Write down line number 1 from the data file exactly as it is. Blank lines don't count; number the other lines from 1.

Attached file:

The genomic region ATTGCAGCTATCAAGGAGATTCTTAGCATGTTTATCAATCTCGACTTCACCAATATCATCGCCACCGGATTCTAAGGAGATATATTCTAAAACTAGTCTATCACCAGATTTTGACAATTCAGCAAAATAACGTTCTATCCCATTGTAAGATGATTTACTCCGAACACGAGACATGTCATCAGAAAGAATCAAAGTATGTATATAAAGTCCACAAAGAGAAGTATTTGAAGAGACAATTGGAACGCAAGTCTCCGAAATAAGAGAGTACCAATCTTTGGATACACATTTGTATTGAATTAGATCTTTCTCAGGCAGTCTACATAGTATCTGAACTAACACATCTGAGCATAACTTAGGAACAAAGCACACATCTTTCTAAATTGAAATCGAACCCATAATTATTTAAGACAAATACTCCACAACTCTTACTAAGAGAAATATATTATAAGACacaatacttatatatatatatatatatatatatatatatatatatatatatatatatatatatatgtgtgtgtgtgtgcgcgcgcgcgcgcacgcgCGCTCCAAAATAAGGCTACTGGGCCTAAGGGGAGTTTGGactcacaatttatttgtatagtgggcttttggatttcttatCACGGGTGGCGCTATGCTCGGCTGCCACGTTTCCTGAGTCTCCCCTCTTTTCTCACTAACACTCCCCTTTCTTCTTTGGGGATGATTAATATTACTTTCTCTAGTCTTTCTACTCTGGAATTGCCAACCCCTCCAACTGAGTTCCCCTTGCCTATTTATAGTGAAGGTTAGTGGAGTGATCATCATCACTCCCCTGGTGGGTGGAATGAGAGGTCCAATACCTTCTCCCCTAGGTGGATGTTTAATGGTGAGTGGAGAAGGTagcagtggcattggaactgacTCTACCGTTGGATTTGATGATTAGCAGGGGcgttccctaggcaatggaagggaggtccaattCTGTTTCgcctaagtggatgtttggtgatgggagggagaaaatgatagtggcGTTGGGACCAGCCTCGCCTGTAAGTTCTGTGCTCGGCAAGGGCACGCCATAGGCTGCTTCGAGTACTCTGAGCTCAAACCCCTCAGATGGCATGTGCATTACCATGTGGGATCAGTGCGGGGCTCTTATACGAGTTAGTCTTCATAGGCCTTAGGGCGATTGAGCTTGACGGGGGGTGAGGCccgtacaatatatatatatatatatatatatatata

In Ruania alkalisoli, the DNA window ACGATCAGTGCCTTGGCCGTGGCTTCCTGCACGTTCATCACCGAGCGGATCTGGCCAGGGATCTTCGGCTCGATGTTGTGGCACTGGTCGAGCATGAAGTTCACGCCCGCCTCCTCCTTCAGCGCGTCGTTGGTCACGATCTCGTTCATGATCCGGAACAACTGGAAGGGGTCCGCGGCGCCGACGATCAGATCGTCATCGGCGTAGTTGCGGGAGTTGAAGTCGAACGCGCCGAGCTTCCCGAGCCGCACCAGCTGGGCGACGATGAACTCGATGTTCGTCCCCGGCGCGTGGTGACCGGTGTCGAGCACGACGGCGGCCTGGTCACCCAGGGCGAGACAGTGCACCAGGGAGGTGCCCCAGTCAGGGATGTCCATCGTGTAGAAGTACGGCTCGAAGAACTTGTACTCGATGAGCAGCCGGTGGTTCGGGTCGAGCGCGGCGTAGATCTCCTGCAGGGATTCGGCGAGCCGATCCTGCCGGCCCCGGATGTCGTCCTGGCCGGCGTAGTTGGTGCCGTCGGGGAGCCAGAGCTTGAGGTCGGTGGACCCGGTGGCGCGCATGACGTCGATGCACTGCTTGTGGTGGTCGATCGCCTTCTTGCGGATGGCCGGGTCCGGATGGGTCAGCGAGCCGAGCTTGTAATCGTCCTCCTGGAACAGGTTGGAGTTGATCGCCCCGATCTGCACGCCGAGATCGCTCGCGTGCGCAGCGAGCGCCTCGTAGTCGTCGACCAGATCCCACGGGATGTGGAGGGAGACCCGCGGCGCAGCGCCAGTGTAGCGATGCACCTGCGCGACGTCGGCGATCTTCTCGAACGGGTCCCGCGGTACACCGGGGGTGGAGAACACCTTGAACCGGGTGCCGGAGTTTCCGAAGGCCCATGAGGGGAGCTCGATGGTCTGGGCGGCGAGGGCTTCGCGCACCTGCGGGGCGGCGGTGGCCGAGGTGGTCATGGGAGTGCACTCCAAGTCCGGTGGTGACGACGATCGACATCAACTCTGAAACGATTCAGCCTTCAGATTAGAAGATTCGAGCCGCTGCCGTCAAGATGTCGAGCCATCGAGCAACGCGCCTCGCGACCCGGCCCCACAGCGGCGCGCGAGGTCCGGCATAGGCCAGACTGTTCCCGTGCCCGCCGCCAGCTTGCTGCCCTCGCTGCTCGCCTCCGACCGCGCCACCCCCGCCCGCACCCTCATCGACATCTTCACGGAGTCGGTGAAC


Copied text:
The genomic region ATTGCAGCTATCAAGGAGATTCTTAGCATGTTTATCAATCTCGACTTCACCAATATCATCGCCACCGGATTCTAAGGAGATATATTCTAAAACTAGTCTATCACCAGATTTTGACAATTCAGCAAAATAACGTTCTATCCCATTGTAAGATGATTTACTCCGAACACGAGACATGTCATCAGAAAGAATCAAAGTATGTATATAAAGTCCACAAAGAGAAGTATTTGAAGAGACAATTGGAACGCAAGTCTCCGAAATAAGAGAGTACCAATCTTTGGATACACATTTGTATTGAATTAGATCTTTCTCAGGCAGTCTACATAGTATCTGAACTAACACATCTGAGCATAACTTAGGAACAAAGCACACATCTTTCTAAATTGAAATCGAACCCATAATTATTTAAGACAAATACTCCACAACTCTTACTAAGAGAAATATATTATAAGACacaatacttatatatatatatatatatatatatatatatatatatatatatatatatatatatatgtgtgtgtgtgtgcgcgcgcgcgcgcacgcgCGCTCCAAAATAAGGCTACTGGGCCTAAGGGGAGTTTGGactcacaatttatttgtatagtgggcttttggatttcttatCACGGGTGGCGCTATGCTCGGCTGCCACGTTTCCTGAGTCTCCCCTCTTTTCTCACTAACACTCCCCTTTCTTCTTTGGGGATGATTAATATTACTTTCTCTAGTCTTTCTACTCTGGAATTGCCAACCCCTCCAACTGAGTTCCCCTTGCCTATTTATAGTGAAGGTTAGTGGAGTGATCATCATCACTCCCCTGGTGGGTGGAATGAGAGGTCCAATACCTTCTCCCCTAGGTGGATGTTTAATGGTGAGTGGAGAAGGTagcagtggcattggaactgacTCTACCGTTGGATTTGATGATTAGCAGGGGcgttccctaggcaatggaagggaggtccaattCTGTTTCgcctaagtggatgtttggtgatgggagggagaaaatgatagtggcGTTGGGACCAGCCTCGCCTGTAAGTTCTGTGCTCGGCAAGGGCACGCCATAGGCTGCTTCGAGTACTCTGAGCTCAAACCCCTCAGATGGCATGTGCATTACCATGTGGGATCAGTGCGGGGCTCTTATACGAGTTAGTCTTCATAGGCCTTAGGGCGATTGAGCTTGACGGGGGGTGAGGCccgtacaatatatatatatatatatatatatatata